In a small reservoir under conditions of tough food competition, fish does not grow large. Moreover, even for the first spawning, it leaves later than peers living in more free conditions (in a deep river or on a large flowing lake). And there is nothing to say about artificially stocked reservoirs: there the fish are constantly fed (usually with special compound feed), so that it can reach maturity and quite decent size in record time.
Annual rings on scales
Ichthyologists determine the age of most fish species by scales. This method is as informative as possible and does not require complicated laboratory equipment, so it can also be adopted by amateur fishermen.
The fact is that the scales are heterogeneous: upon close examination, you can notice its wavy structure. And if you use the magnifying optics, you can be amazed at the amazing similarity between the scales and the cross-section of the tree: in both cases, pronounced annual rings are observed! Here on them you can find out the exact age of a particular fish.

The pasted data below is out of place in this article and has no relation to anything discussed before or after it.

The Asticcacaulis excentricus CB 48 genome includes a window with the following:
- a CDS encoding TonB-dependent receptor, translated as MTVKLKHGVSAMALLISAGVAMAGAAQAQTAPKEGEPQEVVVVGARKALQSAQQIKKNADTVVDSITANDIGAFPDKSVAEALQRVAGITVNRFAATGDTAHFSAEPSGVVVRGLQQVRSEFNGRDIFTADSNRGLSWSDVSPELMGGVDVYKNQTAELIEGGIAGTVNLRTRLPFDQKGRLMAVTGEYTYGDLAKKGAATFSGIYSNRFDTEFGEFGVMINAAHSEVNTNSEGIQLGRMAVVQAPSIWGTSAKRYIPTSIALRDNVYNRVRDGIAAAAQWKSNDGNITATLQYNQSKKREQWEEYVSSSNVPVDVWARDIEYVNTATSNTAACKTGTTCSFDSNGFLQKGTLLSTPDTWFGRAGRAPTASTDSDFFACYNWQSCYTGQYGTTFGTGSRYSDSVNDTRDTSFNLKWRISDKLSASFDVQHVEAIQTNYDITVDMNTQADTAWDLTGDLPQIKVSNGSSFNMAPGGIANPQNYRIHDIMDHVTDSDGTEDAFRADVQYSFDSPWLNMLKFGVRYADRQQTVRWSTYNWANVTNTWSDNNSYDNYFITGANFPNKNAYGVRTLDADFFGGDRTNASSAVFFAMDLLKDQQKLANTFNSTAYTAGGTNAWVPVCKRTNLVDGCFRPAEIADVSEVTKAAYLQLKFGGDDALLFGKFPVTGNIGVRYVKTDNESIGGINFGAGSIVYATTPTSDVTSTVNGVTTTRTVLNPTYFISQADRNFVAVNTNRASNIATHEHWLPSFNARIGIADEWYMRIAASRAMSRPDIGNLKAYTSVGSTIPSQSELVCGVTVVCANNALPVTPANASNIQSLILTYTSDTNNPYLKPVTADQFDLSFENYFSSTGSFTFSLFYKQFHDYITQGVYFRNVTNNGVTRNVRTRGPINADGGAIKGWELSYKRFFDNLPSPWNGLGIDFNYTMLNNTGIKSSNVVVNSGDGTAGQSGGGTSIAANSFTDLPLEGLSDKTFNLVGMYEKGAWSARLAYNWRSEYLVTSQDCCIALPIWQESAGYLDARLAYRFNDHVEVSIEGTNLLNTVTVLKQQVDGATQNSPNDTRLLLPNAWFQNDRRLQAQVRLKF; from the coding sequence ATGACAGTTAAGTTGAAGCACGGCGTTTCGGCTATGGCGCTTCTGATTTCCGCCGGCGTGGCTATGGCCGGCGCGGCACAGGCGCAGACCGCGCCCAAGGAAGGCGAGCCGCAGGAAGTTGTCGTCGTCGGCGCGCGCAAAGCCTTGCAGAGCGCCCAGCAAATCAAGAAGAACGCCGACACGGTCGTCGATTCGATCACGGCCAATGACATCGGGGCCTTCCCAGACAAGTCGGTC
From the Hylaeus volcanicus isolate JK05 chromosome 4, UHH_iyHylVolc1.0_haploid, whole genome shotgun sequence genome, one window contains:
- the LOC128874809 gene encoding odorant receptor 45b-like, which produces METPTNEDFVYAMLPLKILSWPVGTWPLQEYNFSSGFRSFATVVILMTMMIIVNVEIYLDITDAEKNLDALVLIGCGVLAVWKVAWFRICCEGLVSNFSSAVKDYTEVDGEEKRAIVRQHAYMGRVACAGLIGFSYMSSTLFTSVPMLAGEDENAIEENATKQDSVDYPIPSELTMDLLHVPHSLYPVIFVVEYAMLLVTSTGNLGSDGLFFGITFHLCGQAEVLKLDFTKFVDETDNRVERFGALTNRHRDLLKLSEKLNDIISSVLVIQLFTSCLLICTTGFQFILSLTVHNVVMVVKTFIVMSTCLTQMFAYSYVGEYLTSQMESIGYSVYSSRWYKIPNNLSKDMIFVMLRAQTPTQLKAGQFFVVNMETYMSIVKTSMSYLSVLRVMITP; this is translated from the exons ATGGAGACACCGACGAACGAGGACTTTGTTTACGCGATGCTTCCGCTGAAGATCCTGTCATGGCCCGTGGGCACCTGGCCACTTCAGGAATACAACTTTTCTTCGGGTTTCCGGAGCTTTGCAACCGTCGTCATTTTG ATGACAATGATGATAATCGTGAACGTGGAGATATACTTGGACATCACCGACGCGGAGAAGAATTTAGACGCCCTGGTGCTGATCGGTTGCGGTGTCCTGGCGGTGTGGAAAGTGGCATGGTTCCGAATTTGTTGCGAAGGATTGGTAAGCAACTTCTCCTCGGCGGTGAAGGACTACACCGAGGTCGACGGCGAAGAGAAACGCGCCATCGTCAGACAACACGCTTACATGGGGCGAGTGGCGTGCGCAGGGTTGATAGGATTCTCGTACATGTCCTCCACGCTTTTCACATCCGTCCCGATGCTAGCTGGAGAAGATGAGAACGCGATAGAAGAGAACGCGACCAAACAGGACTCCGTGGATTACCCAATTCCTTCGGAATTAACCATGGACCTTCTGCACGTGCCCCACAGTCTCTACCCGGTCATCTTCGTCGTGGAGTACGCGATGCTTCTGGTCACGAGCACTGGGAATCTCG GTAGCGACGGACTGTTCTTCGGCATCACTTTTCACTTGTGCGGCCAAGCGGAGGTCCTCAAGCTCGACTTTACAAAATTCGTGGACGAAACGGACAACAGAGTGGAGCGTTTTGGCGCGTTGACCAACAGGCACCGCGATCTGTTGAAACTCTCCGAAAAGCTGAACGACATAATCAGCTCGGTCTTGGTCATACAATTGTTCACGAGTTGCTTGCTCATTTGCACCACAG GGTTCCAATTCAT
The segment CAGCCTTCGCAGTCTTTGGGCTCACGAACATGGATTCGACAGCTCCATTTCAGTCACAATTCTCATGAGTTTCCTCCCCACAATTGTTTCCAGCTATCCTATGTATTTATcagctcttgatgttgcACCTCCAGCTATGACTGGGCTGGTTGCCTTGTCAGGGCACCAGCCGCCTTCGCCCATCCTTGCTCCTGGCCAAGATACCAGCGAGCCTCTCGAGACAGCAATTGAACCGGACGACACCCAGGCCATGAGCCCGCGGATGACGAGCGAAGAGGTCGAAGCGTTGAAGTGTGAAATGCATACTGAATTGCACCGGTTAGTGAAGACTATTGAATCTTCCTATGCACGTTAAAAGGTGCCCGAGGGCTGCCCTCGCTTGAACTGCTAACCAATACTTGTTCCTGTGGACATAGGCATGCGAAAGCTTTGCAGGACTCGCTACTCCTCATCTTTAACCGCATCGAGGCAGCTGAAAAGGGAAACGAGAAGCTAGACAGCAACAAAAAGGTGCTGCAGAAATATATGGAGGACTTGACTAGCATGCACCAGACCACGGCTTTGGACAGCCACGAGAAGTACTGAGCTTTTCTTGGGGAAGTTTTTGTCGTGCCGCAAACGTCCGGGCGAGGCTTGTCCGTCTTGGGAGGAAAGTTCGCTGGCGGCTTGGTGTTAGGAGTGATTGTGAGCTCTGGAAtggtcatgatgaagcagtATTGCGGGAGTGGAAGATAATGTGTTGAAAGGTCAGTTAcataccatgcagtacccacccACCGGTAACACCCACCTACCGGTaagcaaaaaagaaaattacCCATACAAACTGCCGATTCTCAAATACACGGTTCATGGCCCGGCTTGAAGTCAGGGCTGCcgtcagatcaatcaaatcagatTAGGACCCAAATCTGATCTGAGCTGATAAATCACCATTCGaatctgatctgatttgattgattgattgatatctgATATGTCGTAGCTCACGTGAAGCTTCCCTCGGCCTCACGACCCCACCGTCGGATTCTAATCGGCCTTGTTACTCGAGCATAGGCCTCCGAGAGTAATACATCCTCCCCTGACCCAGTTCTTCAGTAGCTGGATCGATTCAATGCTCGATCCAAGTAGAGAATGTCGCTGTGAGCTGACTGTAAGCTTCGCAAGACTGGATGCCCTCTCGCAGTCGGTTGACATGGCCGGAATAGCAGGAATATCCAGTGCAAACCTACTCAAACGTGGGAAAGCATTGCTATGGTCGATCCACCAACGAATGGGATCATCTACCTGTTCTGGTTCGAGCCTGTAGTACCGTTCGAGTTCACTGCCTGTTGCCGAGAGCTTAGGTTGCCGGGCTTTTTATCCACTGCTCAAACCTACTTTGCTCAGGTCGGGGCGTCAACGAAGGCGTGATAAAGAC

Let’s take a look at the structure of the scales. The first scale of the fry is a miniature and almost transparent plate. The fish grows, and every year layers appear on the scales. As a result, the oldest plate is located on top of the scale (it is the smallest), and below is the layer of the current year, the youngest and largest in area. The number of these layers is a marker of age.
The boundaries of these layers form a kind of annual rings called sclerites. On the scales, sclerites are arranged in pairs: lighter and wider, alternating with a narrow darker furrow. Sclerites of the first type indicate favorable periods in the life of a fish, when it is well fed and actively growing. Narrow dark furrows are a hungry passive time, usually falling in the winter. It happens that winter sclerites are narrow to the point of indistinguishability, which means that a particularly difficult wintering has fallen for this individual.